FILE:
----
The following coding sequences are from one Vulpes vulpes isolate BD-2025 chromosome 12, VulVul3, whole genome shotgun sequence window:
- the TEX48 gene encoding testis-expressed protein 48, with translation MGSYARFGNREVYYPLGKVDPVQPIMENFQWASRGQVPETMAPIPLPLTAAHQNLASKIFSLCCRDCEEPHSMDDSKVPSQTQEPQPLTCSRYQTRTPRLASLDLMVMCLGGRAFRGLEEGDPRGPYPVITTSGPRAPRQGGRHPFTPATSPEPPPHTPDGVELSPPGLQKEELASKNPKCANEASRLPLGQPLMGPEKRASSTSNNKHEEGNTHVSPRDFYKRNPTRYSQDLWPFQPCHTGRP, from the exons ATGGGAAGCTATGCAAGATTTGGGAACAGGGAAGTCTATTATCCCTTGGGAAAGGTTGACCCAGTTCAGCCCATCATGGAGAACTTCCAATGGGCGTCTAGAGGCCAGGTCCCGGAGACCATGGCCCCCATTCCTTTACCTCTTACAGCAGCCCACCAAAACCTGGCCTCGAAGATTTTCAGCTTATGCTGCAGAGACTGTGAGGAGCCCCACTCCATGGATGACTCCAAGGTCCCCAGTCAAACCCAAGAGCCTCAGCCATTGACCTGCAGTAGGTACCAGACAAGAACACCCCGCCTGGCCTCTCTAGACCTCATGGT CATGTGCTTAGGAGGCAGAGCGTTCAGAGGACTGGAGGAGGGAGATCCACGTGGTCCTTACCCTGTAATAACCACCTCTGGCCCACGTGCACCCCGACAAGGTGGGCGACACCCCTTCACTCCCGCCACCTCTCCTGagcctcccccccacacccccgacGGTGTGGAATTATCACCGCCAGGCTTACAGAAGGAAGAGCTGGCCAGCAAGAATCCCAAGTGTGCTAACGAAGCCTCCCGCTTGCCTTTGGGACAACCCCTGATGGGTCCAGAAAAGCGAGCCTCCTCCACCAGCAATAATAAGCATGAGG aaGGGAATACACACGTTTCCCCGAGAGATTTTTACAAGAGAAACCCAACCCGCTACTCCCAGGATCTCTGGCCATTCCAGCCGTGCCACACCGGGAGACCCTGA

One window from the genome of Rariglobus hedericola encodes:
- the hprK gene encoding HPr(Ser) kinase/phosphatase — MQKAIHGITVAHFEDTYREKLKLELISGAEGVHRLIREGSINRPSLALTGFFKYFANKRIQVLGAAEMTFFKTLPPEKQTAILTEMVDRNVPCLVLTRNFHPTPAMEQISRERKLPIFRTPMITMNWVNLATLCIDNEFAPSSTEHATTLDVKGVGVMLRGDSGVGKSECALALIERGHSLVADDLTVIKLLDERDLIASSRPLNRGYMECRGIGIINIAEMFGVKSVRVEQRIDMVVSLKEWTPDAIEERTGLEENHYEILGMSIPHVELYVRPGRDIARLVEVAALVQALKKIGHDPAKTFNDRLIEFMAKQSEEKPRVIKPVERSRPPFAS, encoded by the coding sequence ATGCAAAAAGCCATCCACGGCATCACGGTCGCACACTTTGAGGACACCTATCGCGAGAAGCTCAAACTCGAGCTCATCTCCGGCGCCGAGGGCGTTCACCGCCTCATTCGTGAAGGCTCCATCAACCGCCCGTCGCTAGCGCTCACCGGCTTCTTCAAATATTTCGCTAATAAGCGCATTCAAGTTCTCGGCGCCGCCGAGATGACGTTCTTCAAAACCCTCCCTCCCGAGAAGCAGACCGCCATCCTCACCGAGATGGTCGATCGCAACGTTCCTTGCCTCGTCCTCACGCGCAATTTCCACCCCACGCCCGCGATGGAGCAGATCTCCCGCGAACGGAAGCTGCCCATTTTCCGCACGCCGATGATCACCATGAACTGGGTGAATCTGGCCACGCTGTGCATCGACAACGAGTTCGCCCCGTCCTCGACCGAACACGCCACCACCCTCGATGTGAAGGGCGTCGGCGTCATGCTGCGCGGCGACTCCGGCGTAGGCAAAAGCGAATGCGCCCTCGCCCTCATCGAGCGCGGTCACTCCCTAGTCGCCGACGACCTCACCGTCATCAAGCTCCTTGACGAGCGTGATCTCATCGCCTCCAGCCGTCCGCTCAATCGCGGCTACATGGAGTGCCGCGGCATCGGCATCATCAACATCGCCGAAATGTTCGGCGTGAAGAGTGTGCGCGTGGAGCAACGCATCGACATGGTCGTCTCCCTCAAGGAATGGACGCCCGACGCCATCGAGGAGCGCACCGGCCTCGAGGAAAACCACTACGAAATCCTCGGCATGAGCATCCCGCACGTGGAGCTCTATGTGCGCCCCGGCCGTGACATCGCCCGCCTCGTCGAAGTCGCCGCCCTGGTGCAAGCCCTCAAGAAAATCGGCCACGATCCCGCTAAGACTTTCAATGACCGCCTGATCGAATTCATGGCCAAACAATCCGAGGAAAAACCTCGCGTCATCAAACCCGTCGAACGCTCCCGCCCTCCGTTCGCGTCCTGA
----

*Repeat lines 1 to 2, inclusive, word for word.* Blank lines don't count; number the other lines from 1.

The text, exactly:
The following coding sequences are from one Vulpes vulpes isolate BD-2025 chromosome 12, VulVul3, whole genome shotgun sequence window:
- the TEX48 gene encoding testis-expressed protein 48, with translation MGSYARFGNREVYYPLGKVDPVQPIMENFQWASRGQVPETMAPIPLPLTAAHQNLASKIFSLCCRDCEEPHSMDDSKVPSQTQEPQPLTCSRYQTRTPRLASLDLMVMCLGGRAFRGLEEGDPRGPYPVITTSGPRAPRQGGRHPFTPATSPEPPPHTPDGVELSPPGLQKEELASKNPKCANEASRLPLGQPLMGPEKRASSTSNNKHEEGNTHVSPRDFYKRNPTRYSQDLWPFQPCHTGRP, from the exons ATGGGAAGCTATGCAAGATTTGGGAACAGGGAAGTCTATTATCCCTTGGGAAAGGTTGACCCAGTTCAGCCCATCATGGAGAACTTCCAATGGGCGTCTAGAGGCCAGGTCCCGGAGACCATGGCCCCCATTCCTTTACCTCTTACAGCAGCCCACCAAAACCTGGCCTCGAAGATTTTCAGCTTATGCTGCAGAGACTGTGAGGAGCCCCACTCCATGGATGACTCCAAGGTCCCCAGTCAAACCCAAGAGCCTCAGCCATTGACCTGCAGTAGGTACCAGACAAGAACACCCCGCCTGGCCTCTCTAGACCTCATGGT CATGTGCTTAGGAGGCAGAGCGTTCAGAGGACTGGAGGAGGGAGATCCACGTGGTCCTTACCCTGTAATAACCACCTCTGGCCCACGTGCACCCCGACAAGGTGGGCGACACCCCTTCACTCCCGCCACCTCTCCTGagcctcccccccacacccccgacGGTGTGGAATTATCACCGCCAGGCTTACAGAAGGAAGAGCTGGCCAGCAAGAATCCCAAGTGTGCTAACGAAGCCTCCCGCTTGCCTTTGGGACAACCCCTGATGGGTCCAGAAAAGCGAGCCTCCTCCACCAGCAATAATAAGCATGAGG aaGGGAATACACACGTTTCCCCGAGAGATTTTTACAAGAGAAACCCAACCCGCTACTCCCAGGATCTCTGGCCATTCCAGCCGTGCCACACCGGGAGACCCTGA